“Trying to do too much caught up with me, to be honest. I just found it too hard and the last fight got stopped, meaning I needed to make a decision. It would have been great to have got back my belt (The Scottish welterweight title he won in 2014) but it wasn’t to be.”

Boxing was for Craig more than a means to an end. As he explained over the phone, “It saved me, Donald. I have never told anyone this before and didn’t tell you but there was a time in my life when I wasn’t good. I ended up hooked up to machines in hospital but once I got the boxing going, things got better.”

And how much better they became. I remember a former grade one referee who spoke at a dinner. He asked us all of we thought he could play at the Bernabéu, make an appearance in an Old Firm game or represent his country at a World Cup. Of course, given his age and the rotund nature of his appearance made us sceptical. And yet he had achieved all three; as a referee.

It put me in mind of Kelly. He may have never been the main attraction at the 02 or fought beyond the UK but his inclusion on boxing bills throughout his career has meant that he has appeared on massive boxing event, shared backstage areas with recognizable boxers of the sport and even fought on a Sky bill – we could even claim that was overseas…

But what of that career?

It was on the 3rd September 2011 that Craig Kelly was to make his debut on the same night that Ronnie “The Shark” Clark had his second professional fight at Paisley Lagoon centre. Unfortunately, it was his first loss. On the same night, Danny Williams was in Sweden on the undercard of Frida Walberg’s super featherweight WBC title win and Jamie McDonnell beat Stuart Hall for the EBU, Commonwealth and British bantamweight title in Doncaster on the same night.

He had to wait until the 4th November was his first win at the Glasgow Hilton and it was the same bill as Ronnie Clark – collecting his third win.

His third fight was another loss when he fought Rob Hunt who was making his debut. By now most would have looked at the wraps and thrown them in the bin and not in his bag but he decided he was hungry.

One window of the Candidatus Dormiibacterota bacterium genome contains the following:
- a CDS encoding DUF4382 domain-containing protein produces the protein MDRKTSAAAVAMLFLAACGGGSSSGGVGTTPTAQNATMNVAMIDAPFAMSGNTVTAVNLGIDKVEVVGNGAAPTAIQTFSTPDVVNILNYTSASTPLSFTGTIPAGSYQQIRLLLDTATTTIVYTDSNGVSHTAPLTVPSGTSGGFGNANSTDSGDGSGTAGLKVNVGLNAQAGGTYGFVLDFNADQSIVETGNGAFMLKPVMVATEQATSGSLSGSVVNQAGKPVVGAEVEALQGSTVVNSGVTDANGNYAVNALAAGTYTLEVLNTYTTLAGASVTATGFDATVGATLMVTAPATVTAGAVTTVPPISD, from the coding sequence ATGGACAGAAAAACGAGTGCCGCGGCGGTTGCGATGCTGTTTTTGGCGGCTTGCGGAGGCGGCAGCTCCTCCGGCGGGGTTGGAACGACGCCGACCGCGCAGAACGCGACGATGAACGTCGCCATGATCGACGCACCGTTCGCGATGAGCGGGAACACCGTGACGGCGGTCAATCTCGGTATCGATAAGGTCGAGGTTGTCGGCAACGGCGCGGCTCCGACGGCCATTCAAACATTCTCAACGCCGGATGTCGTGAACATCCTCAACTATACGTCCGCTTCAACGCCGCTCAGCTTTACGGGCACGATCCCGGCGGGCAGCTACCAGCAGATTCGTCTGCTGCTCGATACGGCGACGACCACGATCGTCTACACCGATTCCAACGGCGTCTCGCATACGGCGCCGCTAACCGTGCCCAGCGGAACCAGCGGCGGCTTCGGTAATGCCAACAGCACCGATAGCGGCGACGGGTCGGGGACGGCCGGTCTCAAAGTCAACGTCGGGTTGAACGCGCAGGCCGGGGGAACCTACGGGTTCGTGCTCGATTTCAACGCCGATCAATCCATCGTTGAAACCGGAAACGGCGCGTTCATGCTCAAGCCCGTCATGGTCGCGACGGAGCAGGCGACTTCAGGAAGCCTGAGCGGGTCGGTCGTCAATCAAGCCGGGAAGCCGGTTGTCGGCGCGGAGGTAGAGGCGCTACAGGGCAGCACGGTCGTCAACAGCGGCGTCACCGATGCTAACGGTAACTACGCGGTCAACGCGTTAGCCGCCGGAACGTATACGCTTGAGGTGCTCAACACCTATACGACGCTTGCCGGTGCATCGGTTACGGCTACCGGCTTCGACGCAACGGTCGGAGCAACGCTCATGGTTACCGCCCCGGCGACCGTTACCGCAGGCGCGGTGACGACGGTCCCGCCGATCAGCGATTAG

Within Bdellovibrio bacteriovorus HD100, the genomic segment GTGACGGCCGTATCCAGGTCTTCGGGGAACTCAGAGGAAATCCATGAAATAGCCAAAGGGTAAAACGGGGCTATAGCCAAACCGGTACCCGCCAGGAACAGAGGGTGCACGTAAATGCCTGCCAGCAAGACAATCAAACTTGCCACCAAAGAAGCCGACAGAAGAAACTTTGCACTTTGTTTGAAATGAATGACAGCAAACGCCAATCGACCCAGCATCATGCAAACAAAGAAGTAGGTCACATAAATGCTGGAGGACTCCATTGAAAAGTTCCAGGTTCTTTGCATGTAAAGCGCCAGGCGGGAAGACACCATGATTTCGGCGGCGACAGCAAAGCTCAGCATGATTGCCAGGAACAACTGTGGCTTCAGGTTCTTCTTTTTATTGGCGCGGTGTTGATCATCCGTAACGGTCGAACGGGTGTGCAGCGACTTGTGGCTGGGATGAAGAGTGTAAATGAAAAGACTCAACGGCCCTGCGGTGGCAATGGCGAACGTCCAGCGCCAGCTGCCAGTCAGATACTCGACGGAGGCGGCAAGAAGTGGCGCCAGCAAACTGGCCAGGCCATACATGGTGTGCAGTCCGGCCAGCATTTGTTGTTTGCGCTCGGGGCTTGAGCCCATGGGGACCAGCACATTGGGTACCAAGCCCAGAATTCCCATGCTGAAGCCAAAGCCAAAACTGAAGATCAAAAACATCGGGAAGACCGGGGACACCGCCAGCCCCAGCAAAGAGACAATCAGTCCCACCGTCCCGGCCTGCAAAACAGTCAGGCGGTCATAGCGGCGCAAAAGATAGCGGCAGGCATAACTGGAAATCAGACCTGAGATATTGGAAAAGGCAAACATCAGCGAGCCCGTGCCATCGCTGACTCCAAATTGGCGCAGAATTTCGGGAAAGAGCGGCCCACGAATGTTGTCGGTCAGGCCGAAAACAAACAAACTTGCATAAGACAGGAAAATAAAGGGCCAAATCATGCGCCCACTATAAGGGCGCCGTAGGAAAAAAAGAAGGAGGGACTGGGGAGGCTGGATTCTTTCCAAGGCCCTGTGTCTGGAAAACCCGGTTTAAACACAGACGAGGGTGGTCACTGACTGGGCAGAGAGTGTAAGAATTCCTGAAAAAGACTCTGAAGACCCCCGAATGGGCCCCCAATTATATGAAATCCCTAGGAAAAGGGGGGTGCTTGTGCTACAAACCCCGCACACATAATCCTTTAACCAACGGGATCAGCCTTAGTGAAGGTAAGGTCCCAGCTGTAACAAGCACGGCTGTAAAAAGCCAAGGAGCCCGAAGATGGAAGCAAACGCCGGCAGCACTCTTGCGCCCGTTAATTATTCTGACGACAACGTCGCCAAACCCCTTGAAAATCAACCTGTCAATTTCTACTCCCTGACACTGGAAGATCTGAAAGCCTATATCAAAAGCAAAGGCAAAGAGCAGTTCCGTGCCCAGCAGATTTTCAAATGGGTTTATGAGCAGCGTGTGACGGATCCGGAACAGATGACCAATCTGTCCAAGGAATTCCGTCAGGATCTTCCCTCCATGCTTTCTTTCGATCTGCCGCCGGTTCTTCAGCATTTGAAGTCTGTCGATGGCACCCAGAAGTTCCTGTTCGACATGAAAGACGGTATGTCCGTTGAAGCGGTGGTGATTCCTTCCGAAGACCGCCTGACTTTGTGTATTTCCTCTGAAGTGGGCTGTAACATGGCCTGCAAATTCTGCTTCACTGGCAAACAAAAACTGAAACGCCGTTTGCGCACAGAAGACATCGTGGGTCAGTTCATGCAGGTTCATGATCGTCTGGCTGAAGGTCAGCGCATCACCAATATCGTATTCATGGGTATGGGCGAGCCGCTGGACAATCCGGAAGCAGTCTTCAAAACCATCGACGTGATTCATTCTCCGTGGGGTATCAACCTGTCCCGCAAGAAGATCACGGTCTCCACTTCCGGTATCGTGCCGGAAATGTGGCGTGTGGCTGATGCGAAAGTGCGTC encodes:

It was time to get busy and in 2012 it was a year of 4 fights whilst 2013 began with a familiar face up against him – Sean Lewis. It was their second fight and unfortunately for Kelly, his second loss to him. It was a night to remember though, where he fought on the same bill as Darren Hamilton winning the British super lightweight title, Kevin Satchell getting his British and Commonwealth flyweight title but David Price posted his first loss to Tony Thompson – all at the same place – down the docks in Liverpool!

2014 was the year that Kelly got his belt, that belt. His proudest moment in a ring was when he beat Billy Campbell on points to take the Scottish welterweight title. In a competitive fight, he had tasted the canvas in the first and Campbell was cut in the fourth, but the hand raised at the end of the night was Kelly’s.

In 2015, he was the go to guy for Denton Vassell who was coming off losses to both Frankie Gavin and Sam Eggington and before he faced Viktor Platnikov for the IBF continental title. It was a form of flattery that Vassell wanted someone who would take the shots to prove he still had those shots. And whilst Craig did not mention this as a highlight, I have little doubt that those in the know, and those in the ring and at the side, knew Kelly’s value was in the heat of battle and provided Vassell with what he needed.

The years 2016 and 2017 saw a combination of opportunities and tough fights present themselves. It was the year of the Masters belt and it might have been a minor belt to many but there was nothing minor about the smile in the ring and in the papers as Kelly announced he was taking this whole damn thing slightly more seriously.